The road soon started meandering down to the meadows which were bursting with purples, yellows, reds, and whites of the spring flowers. Cattle lazily strolled across the road and wizened old farmers gave us curious stares as we drove past their lonely farmhouses. We found a dog lolling beside the road in the middle of nowhere so fed him a loaf of bread.
And then we reach Trsa which doesn’t have much to hold one. There were two restaurants, some rooms to rent, a fenced field with 6 tiny huts and about 3 houses. Oh and a huge monument in the field? I later found out that the eco-restaurant does excellent Montenegrin slow-food, so worth a stop for lunch if you time it right.
From Trsa the road descended at a rapid rate through a valley of dense forest until suddenly we popped out on a cliffside road overlooking the unbelievably beautiful Piva River. The last stretch took us 4.5 km down a steep switchback road, passing through dark narrow tunnels carved out of the rock. Some of the tunnels had hairpin bends inside and were only big enough for one car. To recap, we drove down a steep road with dark rock tunnels with hairpin bends inside the tunnels, on one lane, not knowing if there were any cars on their way up and then trying to pass the ones we did meet. I think I forgot to breathe it was so scary!
And then we were on the bridge over the Piva River, the Piva Lake and the town of Pluzine in front and behind, the most incredible road trip I’ve ever had the pleasure of driving! The images of this exquisite landscape will stay with me forever!
Where To Stay
Depending on where you start, you may want to spend the night in either Zabljak or Pluzine. Should you wish to enjoy the park for a bit longer, why not stay in Trsa? You can combine the road trip with lots of hiking to get the most out of the spectacular scenery.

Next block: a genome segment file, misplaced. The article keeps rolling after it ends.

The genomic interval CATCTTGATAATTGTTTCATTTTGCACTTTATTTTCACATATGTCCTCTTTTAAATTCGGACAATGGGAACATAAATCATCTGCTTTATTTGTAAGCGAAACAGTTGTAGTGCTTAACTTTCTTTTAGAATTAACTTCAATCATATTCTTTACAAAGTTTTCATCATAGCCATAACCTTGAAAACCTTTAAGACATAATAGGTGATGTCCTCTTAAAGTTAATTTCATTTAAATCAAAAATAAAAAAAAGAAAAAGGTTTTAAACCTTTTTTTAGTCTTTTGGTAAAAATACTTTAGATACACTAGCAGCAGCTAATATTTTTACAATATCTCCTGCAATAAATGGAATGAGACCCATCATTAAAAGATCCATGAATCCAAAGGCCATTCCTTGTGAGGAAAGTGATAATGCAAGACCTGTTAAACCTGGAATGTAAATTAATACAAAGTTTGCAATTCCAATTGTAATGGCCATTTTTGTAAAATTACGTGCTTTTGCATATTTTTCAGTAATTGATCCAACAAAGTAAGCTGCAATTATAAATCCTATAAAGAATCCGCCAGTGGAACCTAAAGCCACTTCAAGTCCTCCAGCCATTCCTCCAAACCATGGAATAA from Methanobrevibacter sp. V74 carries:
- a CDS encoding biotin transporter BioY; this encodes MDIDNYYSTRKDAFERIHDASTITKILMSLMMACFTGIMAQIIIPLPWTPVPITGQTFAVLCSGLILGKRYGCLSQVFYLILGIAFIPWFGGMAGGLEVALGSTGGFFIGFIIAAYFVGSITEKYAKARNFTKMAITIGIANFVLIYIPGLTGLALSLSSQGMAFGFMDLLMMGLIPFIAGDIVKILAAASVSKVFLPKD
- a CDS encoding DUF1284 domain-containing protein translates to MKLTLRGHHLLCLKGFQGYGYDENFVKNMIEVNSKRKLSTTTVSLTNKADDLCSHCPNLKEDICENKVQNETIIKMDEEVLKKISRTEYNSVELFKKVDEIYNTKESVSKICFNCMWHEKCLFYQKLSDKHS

Where to Stay in Zabljak
The most popular accommodation in Zabljak is Hotel Zabljuk. Located in the centre of Zabljak town, surrounded by 23 mountains and glacial lakes. See the latest prices for Hotel Zabljak.
Where to Stay in Pluzine
We recommend Guesthouse Eko Piva in Pluzine. The rooms are basic but there is a garden, bar, shared lounge, and free WiFi. The restaurant is great and the tourism office is right next door, so easy to organise tours. See Guesthouse Eko Piva’s latest prices.
How Long is the Road Trip?
From Zabljak to Trsa is 41.4km and it took us 2.5hrs
From Trsa to Pluzine is 15km and it took us 50minutes.
Do bear in mind that we stopped often to take photos and to breathe in the mountain air. Stopping often is almost mandatory. You just won’t be able to help yourself!
In Pluzine, we stayed at Evergreen Kamp camping. Not our best camp. There are some cement slabs for campervans to park on, but they had pallets of cement bags on them when we were there. I think they are going to cement the whole area for more campers to park. You have to walk past everyone on the patio of the restaurant in order to get to the toilets and the showers are even further away. There is free wifi in Pluzine, but it didn’t reach the camp area. 10 Euro per night with electric.
GPS: 43.15687, 18.84106
A few days later we stayed in Pluzine again, this time at the Eco Piva Restaurant parking lot. The owner of the Eko Piva Restaurant agreed to let us stay overnight in their parking lot, as long as we ate supper in the restaurant. No services, just bathrooms, and wifi in the restaurant.
GPS: 43.15724, 18.846